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ITU says numeric .tel domains “may be confusing”

Kevin Murphy, October 14, 2013, 16:45:36 (UTC), Domain Registries

The International Telecommunication Union has warned ICANN that numeric .tel domain names, due to be released by Telnic tomorrow, “may confuse customers or cause undue conflicts”.

In a letter to ICANN, Malcolm Johnson, director of the ITU’s Telecommunication Standardization Bureau, said that there’s a risk that numbers-only .tel name could be confused with the E.164 numbering plan.

Johnson asked ICANN to explain how these numbers will be allocated and used:

ITU must express its concern about TELNIC’s recent announcement launching an “all numeric .tel domains” service from 15 October 2013. This raises a number of policy, legal, and practical implications on the potential usage of all-digit strings, not only under .TEL domain, but also under any future telephony-related new gTLDs

We are seeking this clarification as the digit strings appear similar to telephone numbers and could be used in a manner similar to telephone numbers, which may confuse customers or cause undue conflicts arising from their use.

E.164 is the standard for phone numbers worldwide. The ITU has been angsty about the potential for clashes ever since .tel was first proposed back in 2000.

Indeed, Telnic promised when it applied in 2003 not to allow numbers in .tel, precisely in order to calm these fears.

But when it asked for this self-imposed ban to be lifted in 2010, the ITU didn’t have anything to say (at least, it did not respond to ICANN’s public comment period).

Read Johnson’s letter here (pdf).

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Comments (6)

  1. John Berryhill says:

    People still call 867-5309 looking for Jenny. I’ve been trying to reach PENnsylvania 6500 for longer than that.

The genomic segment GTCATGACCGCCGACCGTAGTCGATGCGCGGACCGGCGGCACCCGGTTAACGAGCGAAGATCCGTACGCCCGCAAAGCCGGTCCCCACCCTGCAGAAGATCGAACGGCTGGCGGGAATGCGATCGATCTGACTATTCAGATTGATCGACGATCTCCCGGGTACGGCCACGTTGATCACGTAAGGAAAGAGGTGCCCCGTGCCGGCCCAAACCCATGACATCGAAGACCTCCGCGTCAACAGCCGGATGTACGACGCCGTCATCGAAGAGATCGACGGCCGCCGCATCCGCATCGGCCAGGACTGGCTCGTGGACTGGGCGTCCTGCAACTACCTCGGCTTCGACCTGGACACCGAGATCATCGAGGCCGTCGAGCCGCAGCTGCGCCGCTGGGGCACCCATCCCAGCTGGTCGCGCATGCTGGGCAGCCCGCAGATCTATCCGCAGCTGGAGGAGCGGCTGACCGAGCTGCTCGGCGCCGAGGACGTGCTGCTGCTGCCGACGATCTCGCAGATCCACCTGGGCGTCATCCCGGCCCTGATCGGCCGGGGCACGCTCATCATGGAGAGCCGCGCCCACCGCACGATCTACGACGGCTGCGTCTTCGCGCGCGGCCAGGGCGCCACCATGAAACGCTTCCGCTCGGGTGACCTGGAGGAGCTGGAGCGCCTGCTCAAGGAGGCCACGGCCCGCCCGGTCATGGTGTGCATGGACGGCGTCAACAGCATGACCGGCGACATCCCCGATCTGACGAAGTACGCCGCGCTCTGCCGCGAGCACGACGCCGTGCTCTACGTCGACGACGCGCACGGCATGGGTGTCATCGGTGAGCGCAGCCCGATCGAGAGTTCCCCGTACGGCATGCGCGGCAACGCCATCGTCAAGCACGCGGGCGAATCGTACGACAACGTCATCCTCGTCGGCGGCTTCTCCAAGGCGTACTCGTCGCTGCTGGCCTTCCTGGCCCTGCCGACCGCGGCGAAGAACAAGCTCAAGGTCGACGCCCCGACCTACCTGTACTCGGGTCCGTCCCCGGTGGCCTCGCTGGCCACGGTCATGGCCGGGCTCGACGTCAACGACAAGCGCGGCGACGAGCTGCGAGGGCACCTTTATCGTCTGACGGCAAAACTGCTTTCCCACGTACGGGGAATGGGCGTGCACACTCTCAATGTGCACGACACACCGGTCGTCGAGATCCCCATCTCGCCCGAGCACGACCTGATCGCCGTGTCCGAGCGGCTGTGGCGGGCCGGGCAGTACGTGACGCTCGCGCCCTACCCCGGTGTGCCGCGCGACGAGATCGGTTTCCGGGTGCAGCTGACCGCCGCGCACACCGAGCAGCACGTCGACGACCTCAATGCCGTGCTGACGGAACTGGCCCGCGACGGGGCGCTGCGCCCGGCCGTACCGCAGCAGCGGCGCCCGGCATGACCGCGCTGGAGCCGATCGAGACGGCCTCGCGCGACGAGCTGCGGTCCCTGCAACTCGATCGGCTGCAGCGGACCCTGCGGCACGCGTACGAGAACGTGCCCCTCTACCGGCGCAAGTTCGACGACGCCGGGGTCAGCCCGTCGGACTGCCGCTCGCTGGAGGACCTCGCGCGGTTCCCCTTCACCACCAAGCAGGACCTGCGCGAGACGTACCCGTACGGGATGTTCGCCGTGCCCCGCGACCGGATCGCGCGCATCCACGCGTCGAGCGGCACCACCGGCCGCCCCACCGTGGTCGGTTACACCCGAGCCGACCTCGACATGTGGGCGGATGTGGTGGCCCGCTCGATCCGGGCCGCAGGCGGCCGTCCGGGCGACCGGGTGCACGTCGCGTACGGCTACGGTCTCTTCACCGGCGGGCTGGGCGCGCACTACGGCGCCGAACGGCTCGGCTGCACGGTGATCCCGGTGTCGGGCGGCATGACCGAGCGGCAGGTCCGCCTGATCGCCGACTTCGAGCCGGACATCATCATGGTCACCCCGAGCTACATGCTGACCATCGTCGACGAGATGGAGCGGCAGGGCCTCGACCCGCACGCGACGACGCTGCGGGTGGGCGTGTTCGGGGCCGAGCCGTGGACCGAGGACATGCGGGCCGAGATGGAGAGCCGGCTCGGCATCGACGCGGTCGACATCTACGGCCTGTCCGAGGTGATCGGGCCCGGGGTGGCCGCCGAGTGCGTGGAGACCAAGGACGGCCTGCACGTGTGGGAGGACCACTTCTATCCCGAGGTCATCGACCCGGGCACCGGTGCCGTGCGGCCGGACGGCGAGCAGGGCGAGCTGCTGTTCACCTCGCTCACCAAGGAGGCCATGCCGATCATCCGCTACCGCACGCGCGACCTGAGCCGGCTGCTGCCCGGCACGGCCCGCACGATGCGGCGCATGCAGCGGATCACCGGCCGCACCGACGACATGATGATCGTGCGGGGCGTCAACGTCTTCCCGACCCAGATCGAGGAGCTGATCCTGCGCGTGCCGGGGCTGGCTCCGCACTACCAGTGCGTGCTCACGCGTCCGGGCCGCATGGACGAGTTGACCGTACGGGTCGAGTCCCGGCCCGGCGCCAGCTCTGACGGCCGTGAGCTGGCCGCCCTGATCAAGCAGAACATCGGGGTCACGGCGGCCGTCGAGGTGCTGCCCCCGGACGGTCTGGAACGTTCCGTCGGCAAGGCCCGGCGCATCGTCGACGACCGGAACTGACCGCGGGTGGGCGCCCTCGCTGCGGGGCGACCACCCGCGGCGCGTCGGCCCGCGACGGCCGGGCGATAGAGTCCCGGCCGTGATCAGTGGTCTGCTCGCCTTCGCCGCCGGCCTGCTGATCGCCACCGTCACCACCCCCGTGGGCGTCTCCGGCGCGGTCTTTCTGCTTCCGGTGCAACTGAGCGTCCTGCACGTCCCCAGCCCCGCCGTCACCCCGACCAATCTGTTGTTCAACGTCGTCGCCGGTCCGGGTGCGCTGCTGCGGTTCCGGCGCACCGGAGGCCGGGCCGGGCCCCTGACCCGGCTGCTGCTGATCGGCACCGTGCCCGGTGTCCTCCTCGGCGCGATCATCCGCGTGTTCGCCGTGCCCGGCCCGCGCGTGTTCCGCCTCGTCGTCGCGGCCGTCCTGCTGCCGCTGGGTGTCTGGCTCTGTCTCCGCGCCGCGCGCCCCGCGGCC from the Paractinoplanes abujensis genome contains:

2. Adam Peake says:

    aren’t all number names used pretty frequently by ccTLDs: Phonetic use, China, Japan, Korea?

  3. Mark k says:

    Most people remember the phone numbers of closest family and friends. A .tel with their globally unique phone number as single source of related social and friended/secured contact info makes lots of sense. An online place where people can find your various social pages and more. VoIP even telco providers could embrace this as “find me anywhere” service using this always on DNS technology.

    • jh says:

      Or, when subsidized and therefore somehow managed by a Telco, a kind of retention tool to prevent subscribers to feel too free escaping to lower costs telco challenger through (phone) Number Portability rules ….

  4. Jimholt says:

    As ITU did not dare to provide any argument during the ICANN’s public comment official period about relasing, it is very unlikely that this recooked ITU complain may have any effect. On the opposite, it looks like an attempt to try to limit VOIP service providers and other telecom related OTT to make further steps (their way) towards convergence.

  5. jh says:

    just as if GSMA now write to ICANN against IMEI long number registration over a telecom and contacts hub dedicated domain name , in some strange move against Internet freedom under the strong ruling by ICANN, to avoid smartphone users to register thier IMEI number in a legitimate attempt to try to block second hand trading of their smartphone when it is unfortunately STOLEN and increase chances to get it returned the sooner as useless and universally stated as STOLEN by its unfortunate initial owner. more about the full story on http://www.IMEI.TEL

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